Tag: travelogue


20

Feb 2005

Robbed of Hong Kong

When I bought my tickets I arranged for a day and a half in Hong Kong on the way back from Taiwan. I wanted to take in as much of that Hong Kong glitz as I could in 36 hours. To my dismay, I was totally robbed of the Hong Kong experience. Prepare yourself for some extended whining.

My last night in Taipei I must have eaten something bad. I think it was the Korean food, although it’s hard to tell because I ate three times that previous night. The next morning I promptly unloaded the contents of my stomach. Feeling horrible, I managed to make it to Hong Kong without further incident.

My original plan was to pull an all-nighter in Hong Kong since I was only there for one night, but that idea was quickly abandoned. After arriving, I went straight to the Ramada Hotel in Kowloon and slept. I had plans to meet up with several people in Hong Kong, but I was in no condition to chat with people I’d never met before. (My apologies to those people.) I did call Katherine, who was a teacher at ZUCC during the SARS semester. She has lived in Hong Kong all her life, and I already knew her. Turns out she was sick too, but agreed to try to meet up the next day.

So how was I robbed? One of Hong Kong’s biggest attractions is the food. Hong Kong cuisine is pretty universally regarded as top-notch — even the street food. I was looking forward to pigging out. But even a whiff of those delicacies sent waves of nausea through me. In my condition I was almost completely unable to eat the entire time I was in Hong Kong.

Another famous tourist destination in Hong Kong is Victoria Peak, from which a stunning view of the city can be taken in. It’s said to be especially beautiful at night, and I’ve seen the pictures to prove it. Feeling a little better, I set out around 5pm get up there and see the view. I took the Star Ferry, but sat on the wrong side (I didn’t realize at first that the boat just reverses direction when it goes back across), so I got a crap view of the harbor. What I did see, though, was that Victoria Peak was completely covered in fog. I couldn’t see it at all. The top of the IFC 2 building couldn’t be seen either. I abandoned that plan, deciding instead to walk around Hong Kong Island. Not long after, though, my intestinal condition sent me scurrying back to my hotel via subway.

Feeling worse again, I went back to sleep for a while.

When I woke up I decided to walk around Kowloon more and see more of the signature Hong Kong streets. It started raining, though, so I ducked into some little place for a massage. It was a legit establishment, but the masseuse was a bit saddistic. At first I thought she was asking “are you OK?” in order to adjust the level of pressure. Later, when I started making uncomfortable noises, she’d say, “pain?” and I’d reply “YES!” to which she’d just laugh and continue at the same pressure.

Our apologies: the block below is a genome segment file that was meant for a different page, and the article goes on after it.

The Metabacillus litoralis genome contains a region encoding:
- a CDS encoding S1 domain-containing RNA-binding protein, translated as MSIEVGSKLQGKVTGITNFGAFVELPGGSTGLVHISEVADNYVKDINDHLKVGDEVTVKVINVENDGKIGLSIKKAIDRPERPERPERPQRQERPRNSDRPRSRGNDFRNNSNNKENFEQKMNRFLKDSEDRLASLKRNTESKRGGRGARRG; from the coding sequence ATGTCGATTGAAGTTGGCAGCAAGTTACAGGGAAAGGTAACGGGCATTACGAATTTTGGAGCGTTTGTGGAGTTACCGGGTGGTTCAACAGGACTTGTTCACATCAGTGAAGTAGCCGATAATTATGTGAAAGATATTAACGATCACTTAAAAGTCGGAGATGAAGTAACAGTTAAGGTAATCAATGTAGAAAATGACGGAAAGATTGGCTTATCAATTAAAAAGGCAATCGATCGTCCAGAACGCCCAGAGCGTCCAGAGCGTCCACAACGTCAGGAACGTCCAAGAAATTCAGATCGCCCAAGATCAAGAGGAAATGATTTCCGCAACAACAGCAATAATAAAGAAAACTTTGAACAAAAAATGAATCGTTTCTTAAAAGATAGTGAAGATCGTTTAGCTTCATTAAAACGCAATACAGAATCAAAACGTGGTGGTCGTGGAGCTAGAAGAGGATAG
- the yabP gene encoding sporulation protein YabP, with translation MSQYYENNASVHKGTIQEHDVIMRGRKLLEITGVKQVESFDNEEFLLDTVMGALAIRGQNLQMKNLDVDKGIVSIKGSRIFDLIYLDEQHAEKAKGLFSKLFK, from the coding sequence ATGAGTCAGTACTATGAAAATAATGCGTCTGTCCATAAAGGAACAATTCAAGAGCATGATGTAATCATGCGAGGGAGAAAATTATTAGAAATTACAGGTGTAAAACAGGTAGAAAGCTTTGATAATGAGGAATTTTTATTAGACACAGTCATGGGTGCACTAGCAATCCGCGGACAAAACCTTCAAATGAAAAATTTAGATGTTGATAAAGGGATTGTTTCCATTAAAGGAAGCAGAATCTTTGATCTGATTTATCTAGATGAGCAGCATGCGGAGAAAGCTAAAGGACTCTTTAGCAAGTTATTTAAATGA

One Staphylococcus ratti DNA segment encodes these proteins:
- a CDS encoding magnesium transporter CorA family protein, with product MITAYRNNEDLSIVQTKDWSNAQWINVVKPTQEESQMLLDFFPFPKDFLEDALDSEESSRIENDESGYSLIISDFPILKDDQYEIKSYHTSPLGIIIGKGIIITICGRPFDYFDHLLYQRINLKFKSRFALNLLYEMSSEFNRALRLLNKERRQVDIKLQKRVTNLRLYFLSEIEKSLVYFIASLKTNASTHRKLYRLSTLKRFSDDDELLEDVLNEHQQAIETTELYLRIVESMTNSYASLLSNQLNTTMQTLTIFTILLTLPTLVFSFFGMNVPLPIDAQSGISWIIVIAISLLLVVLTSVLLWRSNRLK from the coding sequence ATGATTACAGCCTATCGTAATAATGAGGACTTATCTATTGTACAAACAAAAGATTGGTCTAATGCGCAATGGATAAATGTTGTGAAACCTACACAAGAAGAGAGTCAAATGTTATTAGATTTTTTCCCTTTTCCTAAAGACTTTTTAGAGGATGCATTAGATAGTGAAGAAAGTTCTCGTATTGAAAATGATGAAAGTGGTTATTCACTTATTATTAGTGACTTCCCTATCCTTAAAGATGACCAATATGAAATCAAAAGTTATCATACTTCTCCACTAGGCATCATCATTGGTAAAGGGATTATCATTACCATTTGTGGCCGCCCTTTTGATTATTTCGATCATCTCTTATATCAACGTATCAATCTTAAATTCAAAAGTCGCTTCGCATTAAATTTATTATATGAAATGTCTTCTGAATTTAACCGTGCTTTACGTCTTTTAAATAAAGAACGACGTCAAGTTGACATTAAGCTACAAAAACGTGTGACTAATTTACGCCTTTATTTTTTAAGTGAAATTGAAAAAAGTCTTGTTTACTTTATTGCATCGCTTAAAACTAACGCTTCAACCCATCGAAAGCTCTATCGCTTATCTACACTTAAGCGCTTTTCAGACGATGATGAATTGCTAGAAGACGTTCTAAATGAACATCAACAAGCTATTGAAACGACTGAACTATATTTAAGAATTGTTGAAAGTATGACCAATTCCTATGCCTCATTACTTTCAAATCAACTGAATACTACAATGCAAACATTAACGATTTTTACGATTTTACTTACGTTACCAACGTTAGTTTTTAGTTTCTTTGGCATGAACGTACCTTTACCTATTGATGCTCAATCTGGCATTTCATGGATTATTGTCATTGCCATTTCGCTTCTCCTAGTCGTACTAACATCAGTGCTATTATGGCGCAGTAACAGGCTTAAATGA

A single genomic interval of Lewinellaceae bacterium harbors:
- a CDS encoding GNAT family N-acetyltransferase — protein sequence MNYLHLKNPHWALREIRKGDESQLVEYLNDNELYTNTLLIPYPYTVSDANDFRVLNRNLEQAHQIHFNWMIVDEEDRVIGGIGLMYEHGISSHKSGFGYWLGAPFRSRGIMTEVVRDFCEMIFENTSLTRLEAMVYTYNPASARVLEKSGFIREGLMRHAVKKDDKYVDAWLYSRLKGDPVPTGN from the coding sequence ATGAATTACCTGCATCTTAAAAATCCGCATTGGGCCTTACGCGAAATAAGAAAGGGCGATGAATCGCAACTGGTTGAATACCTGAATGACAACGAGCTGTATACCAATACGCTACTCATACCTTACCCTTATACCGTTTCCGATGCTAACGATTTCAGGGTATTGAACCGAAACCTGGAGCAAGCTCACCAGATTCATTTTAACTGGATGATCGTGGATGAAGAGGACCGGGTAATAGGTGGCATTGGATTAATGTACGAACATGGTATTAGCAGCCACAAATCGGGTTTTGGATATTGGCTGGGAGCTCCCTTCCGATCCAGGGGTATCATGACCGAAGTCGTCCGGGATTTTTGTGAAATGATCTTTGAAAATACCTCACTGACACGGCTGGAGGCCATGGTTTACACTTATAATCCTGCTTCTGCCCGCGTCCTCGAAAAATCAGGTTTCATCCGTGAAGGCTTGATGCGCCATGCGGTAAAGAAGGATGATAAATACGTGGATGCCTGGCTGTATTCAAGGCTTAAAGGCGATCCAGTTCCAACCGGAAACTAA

The next morning I slept in until 11:30, with some effort. I still felt pretty terrible, but the hotel maids apparently weren’t aware of the 12:00 check-out time or the meaning of “DO NOT DISTURB.”

I went to Kowloon Park. That was pretty cool… I liked the flamingoes and the aviary. Then I bought and sent some postcards in Central. I met Katherine at 2, and was able to get some food down. (Shouldn’t have eaten that delicious chocolate cake, though. I immediately regretted it. My stomach was churning viciously within an hour.)

Katherine took me to meet her boyfriend, who runs a very nice Indian clothing store called Sanskrit. Very impressive operation, and he was a cool guy.

Then I rode the “world’s longest escalator” (wow, what a thrill) and headed up Victoria Peak via tram anyway. I had time to kill before I had to be at the airport, so I figured I might as well. It was cold and wet, with bad visibility.

On the train back to the airport I talked to a rabbi from Israel. The initial conversation went something like this:

> Him: Is this the train that goes to the airport?

> Me: Yes. Are you a rabbi?

Ah, interlocutionary finesse of this caliber cannot be learned, my friends. (He really looked like a stereotypical rabbi, with the black clothing, the beard, the wide-brimmed black hat, being old etc.) His English was only so-so, but we had a decent chat. He told me that in Argentina in the 1960s someone told him that the scariest thing in the world today was “the Yellow Threat” (meaning China).

Sensing a unique opportunity, I decided to ask him about something I recently read about in The Da Vinci Code (which I finally read in Taipei). So I asked him about Shekinah, whom Dan Brown describes as the ancient female counterpart to Jehovah. I got a confusing description. He said in the Kaballah’s attempt to explain how a purely spiritual being (God) could create a physical being (Man), it developed a series of stages, one of which was Shekinah. OK. Anyway, I’ve definitely had more boring train rides. Nicest Israeli rabbi I ever met.

I didn’t take any pictures in Hong Kong because I didn’t want to bother with my temperamental camera, which only works half the time now.

The flight back to Shanghai wasn’t good either, but I can sum it up succinctly in two words: China Eastern.

Lesson learned: Don’t pin high hopes on a one-day vacation, because not only are there weather factors that can’t be controlled, but sometimes one’s own health fails as well.

I’ll try to make it back to Hong Kong in the future. It was a crazy, interesting place.


12

Feb 2005

Taiwanese Men Bite

I’m in Taipei, staying at Wilson‘s apartment and still kinda just hanging out and getting a feel for this place. We’ll start some trips around the island tomorrow.

Some observations…

There are large men here. It used to be that back in Hangzhou I could just look for the big Chinese guy and that would be Wilson, at 6 feet 1 inch tall and 200 lbs. Here in Taipei I’ve seen quite a few guys as big as Wilson.